Was it to diversify the Alberta economy while levelling the playing field for the local brewing industry, as he later claimed?
Government documents filed with court in connection with Steam Whistle and Great Western Brewing’s upcoming trial over the tax reveal a very different story. The tax, which has resulted in three separate legal proceedings to date, began with Ceci’s instruction to officials to “obtain an additional $85 million in revenue from liquor mark-ups.”
So it was always about soaking beer drinkers for more money. All the protectionist talk about helping Alberta brewers was a diversionary tactic.
In the same 2015 ministerial briefing note, public servants advised Ceci that holding off on the discriminatory tax increase would provide “time to develop a plan to support small brewers while avoiding the introduction of further mark-up changes.”
Ceci ignored this advice and plowed ahead. Under his watch, beer mark-ups have soared. The mark-up on a popular summer beer like Dieu du Ciel Rosée d’Hibiscus from Quebec increased from $1.64 a case to $10.23. For the most part, this increase has been passed on to beer drinkers.
Other documents reveal that public servants warned Ceci in June 2016 not to push for the equal treatment of Alberta small brewers in the B.C. market in order to protect “the trade relationship between these two provinces, given Alberta’s interest in gaining access to the ocean for exports.”
Unfortunately, this time Ceci took their advice and the interests of Alberta’s small brewers were thrown under the bus for so-called “social licence.” So much for his declared interest in levelling the playing field.
These decisions have had a devastating impact on consumers and Alberta businesses. On June 1, Artisan Ales, a small Calgary-owned business that imports award-winning beers from Quebec, told an expert panel that Alberta is violating the pan-Canadian Agreement on Internal Trade (AIT), which requires the province to treat beer from elsewhere in Canada no less favourably than it treats locally-brewed beer and prohibits obstacles to interprovincial trade. The panel is expected to issue a decision by mid-July.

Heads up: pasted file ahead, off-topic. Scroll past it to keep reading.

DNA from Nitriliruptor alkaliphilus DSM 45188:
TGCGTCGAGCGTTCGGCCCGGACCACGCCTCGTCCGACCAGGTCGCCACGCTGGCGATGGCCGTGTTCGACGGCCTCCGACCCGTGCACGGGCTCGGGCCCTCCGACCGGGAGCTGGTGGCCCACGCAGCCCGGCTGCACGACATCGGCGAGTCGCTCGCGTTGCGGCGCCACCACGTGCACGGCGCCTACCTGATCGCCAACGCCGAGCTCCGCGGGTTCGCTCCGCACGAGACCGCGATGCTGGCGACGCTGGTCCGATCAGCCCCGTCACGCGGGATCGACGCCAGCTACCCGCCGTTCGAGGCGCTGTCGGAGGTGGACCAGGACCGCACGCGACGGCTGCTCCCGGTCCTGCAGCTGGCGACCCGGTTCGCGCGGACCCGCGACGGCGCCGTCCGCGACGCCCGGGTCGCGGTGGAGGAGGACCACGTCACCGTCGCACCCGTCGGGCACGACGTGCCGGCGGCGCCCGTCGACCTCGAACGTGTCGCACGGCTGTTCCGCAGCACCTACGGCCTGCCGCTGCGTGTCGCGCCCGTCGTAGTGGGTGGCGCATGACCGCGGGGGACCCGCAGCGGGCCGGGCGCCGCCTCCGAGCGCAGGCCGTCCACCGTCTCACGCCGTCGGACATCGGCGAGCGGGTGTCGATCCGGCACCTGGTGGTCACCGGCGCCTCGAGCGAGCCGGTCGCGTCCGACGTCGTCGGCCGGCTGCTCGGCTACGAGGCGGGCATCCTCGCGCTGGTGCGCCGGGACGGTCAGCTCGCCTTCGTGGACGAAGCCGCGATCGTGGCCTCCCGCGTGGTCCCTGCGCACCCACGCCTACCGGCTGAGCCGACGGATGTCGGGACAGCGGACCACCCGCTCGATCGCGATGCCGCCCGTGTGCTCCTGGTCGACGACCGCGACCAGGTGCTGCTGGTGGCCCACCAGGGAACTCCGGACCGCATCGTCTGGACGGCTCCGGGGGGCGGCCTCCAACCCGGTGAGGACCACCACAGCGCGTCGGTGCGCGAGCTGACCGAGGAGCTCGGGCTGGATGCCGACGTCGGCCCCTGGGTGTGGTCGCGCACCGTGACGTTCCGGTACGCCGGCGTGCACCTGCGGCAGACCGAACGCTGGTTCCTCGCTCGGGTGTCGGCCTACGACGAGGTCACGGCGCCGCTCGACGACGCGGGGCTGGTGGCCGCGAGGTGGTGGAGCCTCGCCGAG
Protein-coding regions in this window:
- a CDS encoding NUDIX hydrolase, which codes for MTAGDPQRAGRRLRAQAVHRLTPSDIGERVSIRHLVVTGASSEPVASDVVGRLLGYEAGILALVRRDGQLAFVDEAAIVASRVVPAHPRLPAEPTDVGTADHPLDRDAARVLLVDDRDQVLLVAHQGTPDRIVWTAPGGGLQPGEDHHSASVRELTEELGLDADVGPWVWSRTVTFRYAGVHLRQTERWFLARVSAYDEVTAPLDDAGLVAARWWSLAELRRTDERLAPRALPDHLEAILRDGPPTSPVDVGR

Clearly, Alberta’s beer policies are impairing free trade within Canada. Artisan Ales has seen an 86 per cent decrease in profits since October 2015. Similarly, Bottlescrew Bill’s, a Calgary pub that boasts one of the widest selections of beer in the city, has experienced a decrease of 14.5 per cent in sales of beers from outside of Alberta. It has had to remove several Ontario, Maritime and British Columbia beers from its list.
Data from Connect Logistics, the distributor of almost all the craft beer available in Alberta, shows that sales of beer originating from outside of Alberta fell by 55.5 per cent between October 2015 and 2016. Over this period, Beer Canada’s data indicates an overall decline of only three per cent in the Alberta market, so these sharp declines can’t be explained by a depressed local economy.
Remember that perfect patio beer, Rosée d’Hibiscus? A six pack now retails for $23.29, up from around $18 just two years ago. Beyond unnecessary litigation and reduced selection for Albertans, higher prices for some of Canada’s best beers will be Ceci’s lasting impact on Alberta’s beer market.
But don’t be fooled. You’re not paying more because the provincial government wants to diversify the economy or support local brewers. That’s just political cover.
The record shows it’s really because the government wants to squeeze you for more of your hard-earned dollars and they don’t care if they have to ignore the Constitution or AIT to do it.
Derek James From is a staff lawyer with the Canadian Constitution Foundation, which is supporting Artisan Ales in its AIT challenge.
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